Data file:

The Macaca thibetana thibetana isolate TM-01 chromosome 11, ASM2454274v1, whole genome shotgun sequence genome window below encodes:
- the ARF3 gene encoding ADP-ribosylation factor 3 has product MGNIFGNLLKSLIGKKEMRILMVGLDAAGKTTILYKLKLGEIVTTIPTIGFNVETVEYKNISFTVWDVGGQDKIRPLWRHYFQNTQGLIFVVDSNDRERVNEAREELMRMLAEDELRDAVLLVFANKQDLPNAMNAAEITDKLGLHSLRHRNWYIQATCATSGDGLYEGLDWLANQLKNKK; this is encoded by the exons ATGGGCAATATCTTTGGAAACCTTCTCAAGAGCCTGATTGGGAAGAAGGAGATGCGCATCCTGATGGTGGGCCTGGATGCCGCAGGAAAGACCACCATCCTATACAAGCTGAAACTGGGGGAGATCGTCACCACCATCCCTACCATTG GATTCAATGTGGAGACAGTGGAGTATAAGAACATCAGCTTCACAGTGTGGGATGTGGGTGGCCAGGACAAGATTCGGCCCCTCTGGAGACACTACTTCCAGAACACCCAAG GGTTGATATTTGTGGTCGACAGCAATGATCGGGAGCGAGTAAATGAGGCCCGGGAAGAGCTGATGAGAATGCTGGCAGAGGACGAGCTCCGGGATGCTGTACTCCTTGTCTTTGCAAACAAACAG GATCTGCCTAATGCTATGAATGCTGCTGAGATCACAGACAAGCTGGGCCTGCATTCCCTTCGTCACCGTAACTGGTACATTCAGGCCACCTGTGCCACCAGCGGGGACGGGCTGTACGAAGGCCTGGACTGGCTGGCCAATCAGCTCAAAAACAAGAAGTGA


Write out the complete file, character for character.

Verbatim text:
The Macaca thibetana thibetana isolate TM-01 chromosome 11, ASM2454274v1, whole genome shotgun sequence genome window below encodes:
- the ARF3 gene encoding ADP-ribosylation factor 3 has product MGNIFGNLLKSLIGKKEMRILMVGLDAAGKTTILYKLKLGEIVTTIPTIGFNVETVEYKNISFTVWDVGGQDKIRPLWRHYFQNTQGLIFVVDSNDRERVNEAREELMRMLAEDELRDAVLLVFANKQDLPNAMNAAEITDKLGLHSLRHRNWYIQATCATSGDGLYEGLDWLANQLKNKK; this is encoded by the exons ATGGGCAATATCTTTGGAAACCTTCTCAAGAGCCTGATTGGGAAGAAGGAGATGCGCATCCTGATGGTGGGCCTGGATGCCGCAGGAAAGACCACCATCCTATACAAGCTGAAACTGGGGGAGATCGTCACCACCATCCCTACCATTG GATTCAATGTGGAGACAGTGGAGTATAAGAACATCAGCTTCACAGTGTGGGATGTGGGTGGCCAGGACAAGATTCGGCCCCTCTGGAGACACTACTTCCAGAACACCCAAG GGTTGATATTTGTGGTCGACAGCAATGATCGGGAGCGAGTAAATGAGGCCCGGGAAGAGCTGATGAGAATGCTGGCAGAGGACGAGCTCCGGGATGCTGTACTCCTTGTCTTTGCAAACAAACAG GATCTGCCTAATGCTATGAATGCTGCTGAGATCACAGACAAGCTGGGCCTGCATTCCCTTCGTCACCGTAACTGGTACATTCAGGCCACCTGTGCCACCAGCGGGGACGGGCTGTACGAAGGCCTGGACTGGCTGGCCAATCAGCTCAAAAACAAGAAGTGA